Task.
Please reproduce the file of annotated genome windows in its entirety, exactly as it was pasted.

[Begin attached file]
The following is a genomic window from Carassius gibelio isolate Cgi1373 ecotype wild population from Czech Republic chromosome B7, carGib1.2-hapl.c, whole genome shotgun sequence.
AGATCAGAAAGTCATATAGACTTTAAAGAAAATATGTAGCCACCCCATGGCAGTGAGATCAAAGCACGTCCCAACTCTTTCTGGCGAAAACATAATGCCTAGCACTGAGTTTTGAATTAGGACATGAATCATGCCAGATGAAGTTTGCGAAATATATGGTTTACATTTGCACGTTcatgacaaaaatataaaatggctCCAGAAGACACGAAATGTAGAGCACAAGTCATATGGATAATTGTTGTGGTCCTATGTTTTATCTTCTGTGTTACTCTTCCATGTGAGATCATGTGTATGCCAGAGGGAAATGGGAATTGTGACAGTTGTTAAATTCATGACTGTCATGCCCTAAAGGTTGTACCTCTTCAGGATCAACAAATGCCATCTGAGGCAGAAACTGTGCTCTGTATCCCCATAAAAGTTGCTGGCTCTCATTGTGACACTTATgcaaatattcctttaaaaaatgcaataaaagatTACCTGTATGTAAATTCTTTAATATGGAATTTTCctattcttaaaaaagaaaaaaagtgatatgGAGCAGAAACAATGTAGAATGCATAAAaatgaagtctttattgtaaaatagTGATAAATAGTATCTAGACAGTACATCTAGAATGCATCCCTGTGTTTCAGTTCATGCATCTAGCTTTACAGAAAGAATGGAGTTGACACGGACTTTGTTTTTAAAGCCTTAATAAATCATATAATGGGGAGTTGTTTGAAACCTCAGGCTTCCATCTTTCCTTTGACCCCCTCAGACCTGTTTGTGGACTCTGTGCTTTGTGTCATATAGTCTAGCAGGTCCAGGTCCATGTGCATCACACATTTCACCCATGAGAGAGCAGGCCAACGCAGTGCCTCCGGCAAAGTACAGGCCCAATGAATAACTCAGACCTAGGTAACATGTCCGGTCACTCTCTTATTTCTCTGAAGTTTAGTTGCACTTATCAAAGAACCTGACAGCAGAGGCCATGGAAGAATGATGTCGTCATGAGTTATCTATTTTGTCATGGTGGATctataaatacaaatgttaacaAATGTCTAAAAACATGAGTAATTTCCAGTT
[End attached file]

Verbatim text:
The following is a genomic window from Carassius gibelio isolate Cgi1373 ecotype wild population from Czech Republic chromosome B7, carGib1.2-hapl.c, whole genome shotgun sequence.
AGATCAGAAAGTCATATAGACTTTAAAGAAAATATGTAGCCACCCCATGGCAGTGAGATCAAAGCACGTCCCAACTCTTTCTGGCGAAAACATAATGCCTAGCACTGAGTTTTGAATTAGGACATGAATCATGCCAGATGAAGTTTGCGAAATATATGGTTTACATTTGCACGTTcatgacaaaaatataaaatggctCCAGAAGACACGAAATGTAGAGCACAAGTCATATGGATAATTGTTGTGGTCCTATGTTTTATCTTCTGTGTTACTCTTCCATGTGAGATCATGTGTATGCCAGAGGGAAATGGGAATTGTGACAGTTGTTAAATTCATGACTGTCATGCCCTAAAGGTTGTACCTCTTCAGGATCAACAAATGCCATCTGAGGCAGAAACTGTGCTCTGTATCCCCATAAAAGTTGCTGGCTCTCATTGTGACACTTATgcaaatattcctttaaaaaatgcaataaaagatTACCTGTATGTAAATTCTTTAATATGGAATTTTCctattcttaaaaaagaaaaaaagtgatatgGAGCAGAAACAATGTAGAATGCATAAAaatgaagtctttattgtaaaatagTGATAAATAGTATCTAGACAGTACATCTAGAATGCATCCCTGTGTTTCAGTTCATGCATCTAGCTTTACAGAAAGAATGGAGTTGACACGGACTTTGTTTTTAAAGCCTTAATAAATCATATAATGGGGAGTTGTTTGAAACCTCAGGCTTCCATCTTTCCTTTGACCCCCTCAGACCTGTTTGTGGACTCTGTGCTTTGTGTCATATAGTCTAGCAGGTCCAGGTCCATGTGCATCACACATTTCACCCATGAGAGAGCAGGCCAACGCAGTGCCTCCGGCAAAGTACAGGCCCAATGAATAACTCAGACCTAGGTAACATGTCCGGTCACTCTCTTATTTCTCTGAAGTTTAGTTGCACTTATCAAAGAACCTGACAGCAGAGGCCATGGAAGAATGATGTCGTCATGAGTTATCTATTTTGTCATGGTGGATctataaatacaaatgttaacaAATGTCTAAAAACATGAGTAATTTCCAGTT